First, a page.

How to Recover from a Tough Workout
How Inflammation Affects Your Workout
When Meghan Rabbitt, 32, was living in Boulder, Colorado, she couldn't get enough of the great outdoors -- biking, hiking, swimming, you name it. But so much opportunity for activity left her with regular aches and pains. "I was feeling so sore one day that I went to yoga to try to stretch myself out," she says. "And my instructor, ironically, started talking about how muscle inflammation is actually a gift; that achy feeling is our body's way of telling us to back off and let it heal so it can make us stronger. That one little gem has really changed the way I think about exercise soreness and inflammation. I now look at it as an important part of the process rather than something I can't wait to have end so I can get back to the gym."
Most of us hear the word inflammation and images of swollen ankles, puffy knees, and ice packs quickly come to mind, followed by fears of being sidelined with strains, sprains, and other annoying injuries. But inflammation is also part of a vital balancing act going on in your body every time you work out. "I call it the Goldilocks effect," says Shawn Talbott, PhD, a fellow of the American College of Sports Medicine and author of Natural Solutions for Pain-Free Living. "You need enough inflammation to trigger a physiological response that makes your body fitter and stronger and helps it recover after a workout, but not so much inflammation that it slows the body's natural repair process."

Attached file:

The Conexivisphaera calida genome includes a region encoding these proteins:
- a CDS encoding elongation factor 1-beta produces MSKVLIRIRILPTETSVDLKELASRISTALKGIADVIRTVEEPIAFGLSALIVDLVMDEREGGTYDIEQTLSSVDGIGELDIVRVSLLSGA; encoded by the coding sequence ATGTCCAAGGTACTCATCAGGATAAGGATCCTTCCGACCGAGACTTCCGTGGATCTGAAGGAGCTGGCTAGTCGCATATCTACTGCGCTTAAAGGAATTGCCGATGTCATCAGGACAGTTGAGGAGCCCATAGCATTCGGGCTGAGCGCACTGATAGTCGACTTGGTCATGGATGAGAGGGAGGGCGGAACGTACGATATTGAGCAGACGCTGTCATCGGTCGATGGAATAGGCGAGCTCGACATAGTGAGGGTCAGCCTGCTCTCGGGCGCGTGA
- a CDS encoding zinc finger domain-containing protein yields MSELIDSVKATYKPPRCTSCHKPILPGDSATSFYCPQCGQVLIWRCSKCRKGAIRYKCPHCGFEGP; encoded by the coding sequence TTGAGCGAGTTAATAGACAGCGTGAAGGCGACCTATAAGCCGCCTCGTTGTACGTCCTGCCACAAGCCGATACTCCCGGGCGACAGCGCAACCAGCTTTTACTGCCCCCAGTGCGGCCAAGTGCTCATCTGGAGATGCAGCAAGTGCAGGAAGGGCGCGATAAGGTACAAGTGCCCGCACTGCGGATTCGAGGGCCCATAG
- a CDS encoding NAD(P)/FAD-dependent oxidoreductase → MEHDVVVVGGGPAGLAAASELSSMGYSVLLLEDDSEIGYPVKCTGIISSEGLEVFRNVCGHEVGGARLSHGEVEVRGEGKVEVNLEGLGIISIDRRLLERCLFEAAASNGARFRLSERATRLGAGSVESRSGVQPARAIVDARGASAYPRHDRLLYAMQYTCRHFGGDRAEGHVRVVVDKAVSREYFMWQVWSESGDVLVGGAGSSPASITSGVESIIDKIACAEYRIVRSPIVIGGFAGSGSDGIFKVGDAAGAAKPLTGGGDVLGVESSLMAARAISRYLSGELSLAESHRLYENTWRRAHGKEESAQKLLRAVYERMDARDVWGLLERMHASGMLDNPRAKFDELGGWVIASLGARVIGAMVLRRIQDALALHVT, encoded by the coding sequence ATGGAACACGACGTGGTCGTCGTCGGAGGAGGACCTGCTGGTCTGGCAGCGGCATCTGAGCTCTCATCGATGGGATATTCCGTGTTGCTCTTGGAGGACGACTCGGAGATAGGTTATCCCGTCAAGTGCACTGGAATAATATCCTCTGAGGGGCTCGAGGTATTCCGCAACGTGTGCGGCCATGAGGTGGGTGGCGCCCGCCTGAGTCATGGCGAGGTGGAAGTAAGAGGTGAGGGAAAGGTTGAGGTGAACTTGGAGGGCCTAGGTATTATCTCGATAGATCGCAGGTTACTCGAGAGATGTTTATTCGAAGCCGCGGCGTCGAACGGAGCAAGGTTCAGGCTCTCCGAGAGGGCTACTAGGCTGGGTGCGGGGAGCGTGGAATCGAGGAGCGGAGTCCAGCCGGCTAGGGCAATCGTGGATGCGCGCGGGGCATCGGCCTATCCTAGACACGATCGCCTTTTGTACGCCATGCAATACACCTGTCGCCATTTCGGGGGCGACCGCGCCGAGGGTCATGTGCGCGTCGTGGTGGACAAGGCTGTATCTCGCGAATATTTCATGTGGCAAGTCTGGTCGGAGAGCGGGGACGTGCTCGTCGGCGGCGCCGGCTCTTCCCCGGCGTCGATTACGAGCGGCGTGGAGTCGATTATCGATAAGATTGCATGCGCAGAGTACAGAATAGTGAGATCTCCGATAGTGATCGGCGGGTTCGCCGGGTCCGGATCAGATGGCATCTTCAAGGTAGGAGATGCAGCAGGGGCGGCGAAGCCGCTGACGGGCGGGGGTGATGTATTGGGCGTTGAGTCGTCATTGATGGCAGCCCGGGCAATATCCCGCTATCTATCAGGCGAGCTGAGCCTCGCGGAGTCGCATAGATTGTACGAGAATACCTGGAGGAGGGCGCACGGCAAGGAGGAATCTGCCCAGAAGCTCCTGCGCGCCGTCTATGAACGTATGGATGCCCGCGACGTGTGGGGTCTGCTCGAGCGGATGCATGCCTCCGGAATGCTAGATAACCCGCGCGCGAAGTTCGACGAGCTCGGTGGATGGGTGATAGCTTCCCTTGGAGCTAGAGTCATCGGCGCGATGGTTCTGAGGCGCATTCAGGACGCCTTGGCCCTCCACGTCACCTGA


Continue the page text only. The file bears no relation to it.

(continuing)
To appreciate inflammation's impact on your workout, it's important to first understand how it affects the body in general. Part of the immune system's protective mechanism against injury, foreign substances, and infection, inflammation can be acute and short-term, like when you sprain a ligament, or low-grade and chronic, like when it's related to such ongoing conditions as sinus infections or Lyme disease. Here's how inflammation works: When the immune system senses something is amiss -- you twist an ankle or sprain your wrist, for example -- it expands the blood vessels leading to the injured area and seals off those leading away from it. The body then sends in a double dose of inflammatory cytokines and white blood cells (think of them as your internal repair crew). With the "enter" door open and the "exit" door shut, the cytokines and white blood cells pile up, working overtime to repair and rebuild injured muscles and ligaments. Once the trauma has been reduced and any infections in the area have been eliminated, the body automatically reopens the "exit" blood vessels for the cytokines, and the swelling goes down.
The immune system produces some degree of inflammation to heal any kind of injury or illness. Levels that are too high, however, can damage healthy muscle and tissue cells while trying to repair the unhealthy ones, leading to additional aches and pains. In the case of exercise the problem may become chronic: You take a tough kickboxing class; afterward, your knees are slightly swollen as the healing process begins to repair and rebuild your tendons and ligaments. But if you take another class before you're fully recovered, you add more swelling to the already inflamed area. Eventually your body can't keep up. "Too much joint inflammation can lead to arthritis," cautions Steven Lamm, MD, professor of internal medicine at NYU School of Medicine in New York City. "It's unhealthy in other areas of the body as well: Excessive inflammation in the lungs can cause asthma, and in the intestines it can lead to colitis."
But how much inflammation is too much? What are the signs that you're hurting instead of helping your body? Discover the secret to mastering this fine balancing act.
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